August 29, 1909 - Newark's
From Jonathan Haeber:
Proctor's Palace Theater, Newark, New Jersey. Opened on November 22, 1915, Proctor’s Palace Theatre in downtown Newark was one of the rare “double decker” theatres. Designed by architect John W. Merrow, the eight-story complex had a large 2,300-seat theatre at ground level and a smaller theatre occupying the top four floors beneath the roof. Very little has been reported about the operation of the upstairs ‘roof garden’ theatre. It was apparently seldom used until the summer of 1961, when it was renovated for the presentation of foreign films as the Penthouse Cinema. The theatre closed in 1968, and it has remained abandoned ever since.
From "The Moving Picture Word Volume 27, January 1 1916"
The interior furnishings are worthy of consideration. Mr. Proctor has chosen that exquisitely beautiful decorative style known as "the Francois Premier" for the interior embellishment of his new theatre. Mr. Proctor's chief assistant in the work, J. W. Merrow, has gone to great trouble and expense to see to it that the new Palace theatre is a fine example of that fine old period of blues and gold.
The sidewalls of the main auditorium are draped in panels of rich satin damask, as are also the side walls of the grand entrance to the theater and the first balcony. There are forty of these panels in all. The decorative plan of the lobbies the finest genius of the painter, William De Leftwich Dodge, has been used to striking advantage in a series of Murals, probably not surpassed for beauty of coloring or originality of design in any other theater in this country. The front of the theater building is imposing in its height and solidity. The structure is ten stories high, with the highest floor eighty-seven feet above the street level. The exterior of the playhouse is entirely of white glazed terra cotta and marble, with rich-colored tiles extending on each extreme side of the roof. A series of massive hanging lights run from the third to the tenth story. An extremely ornamental and capacious marquee extends out over the sidewalk.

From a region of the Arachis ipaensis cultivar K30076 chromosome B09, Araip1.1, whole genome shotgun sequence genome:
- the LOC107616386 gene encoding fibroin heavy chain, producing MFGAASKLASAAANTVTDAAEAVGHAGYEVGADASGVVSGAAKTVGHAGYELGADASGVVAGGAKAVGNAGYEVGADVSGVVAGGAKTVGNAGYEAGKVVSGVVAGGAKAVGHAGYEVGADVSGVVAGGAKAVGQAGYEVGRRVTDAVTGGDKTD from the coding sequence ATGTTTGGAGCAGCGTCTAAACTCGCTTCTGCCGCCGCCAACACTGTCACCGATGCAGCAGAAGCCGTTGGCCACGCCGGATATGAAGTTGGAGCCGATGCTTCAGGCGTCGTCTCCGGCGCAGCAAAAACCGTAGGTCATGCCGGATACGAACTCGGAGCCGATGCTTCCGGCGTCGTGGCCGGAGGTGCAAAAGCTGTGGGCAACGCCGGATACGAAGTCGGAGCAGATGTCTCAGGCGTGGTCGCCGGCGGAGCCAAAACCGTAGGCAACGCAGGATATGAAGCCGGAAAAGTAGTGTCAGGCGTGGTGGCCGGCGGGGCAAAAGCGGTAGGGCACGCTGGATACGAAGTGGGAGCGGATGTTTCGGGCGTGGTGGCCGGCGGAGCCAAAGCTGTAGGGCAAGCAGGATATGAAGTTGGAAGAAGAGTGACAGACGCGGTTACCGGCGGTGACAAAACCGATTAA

The main entrance is exceedingly attractive and striking because of the unique effect produced by its great height (fully forty feet) and the picturesque box office, which occupies the center of the approach. The woodwork of the box office extends to the top of the main arch of the entrance. The floors of the lobbies are all in mosaic tile, and the paneled walls in white marble. Lobby display signs are scattered at intervals about the lobbies. There are three lobbies, throughout which electric chandeliers and art globes shed a soft light, producing an artistic effect.
Mr. Proctor in his new theater provided carefully for the essential comforts of his patrons. These include cozy and spacious women's rooms on all floors; smoking and lounging rooms for the men, and mail chutes on all the floors. Drinking fountains of ornate design are within easy access on all floors.
In the basic construction the use of steel, iron and reinforced concrete has been dominant. The plot covered by the office building and theater entrance is 33 feet in width by about 120 feet in depth. The ground in the rear, on which are, elected the main Palace and the roof garden theater extends over 75 feet by 150 feet. In all practically 16,000 square feet of land have been utilized for the building operation. The seating capacity of the Palace proper s approximately 2,800, while the roof theater seats about 1,400 more.
The Palace proper consists of an orchestra, entressol and two balconies, and command the attention of the patrons. The theater is completely cleaned twice daily with huge vacuum cleaners. Motion pictures and vaudeville form the program at the Palace. A spacious operator's booth has been installed in the second balcony. The booth is equipped with all the latest projection equipment and spotlight service. A capable operator and assistant take care of the booth, which is absolutely fireproof.
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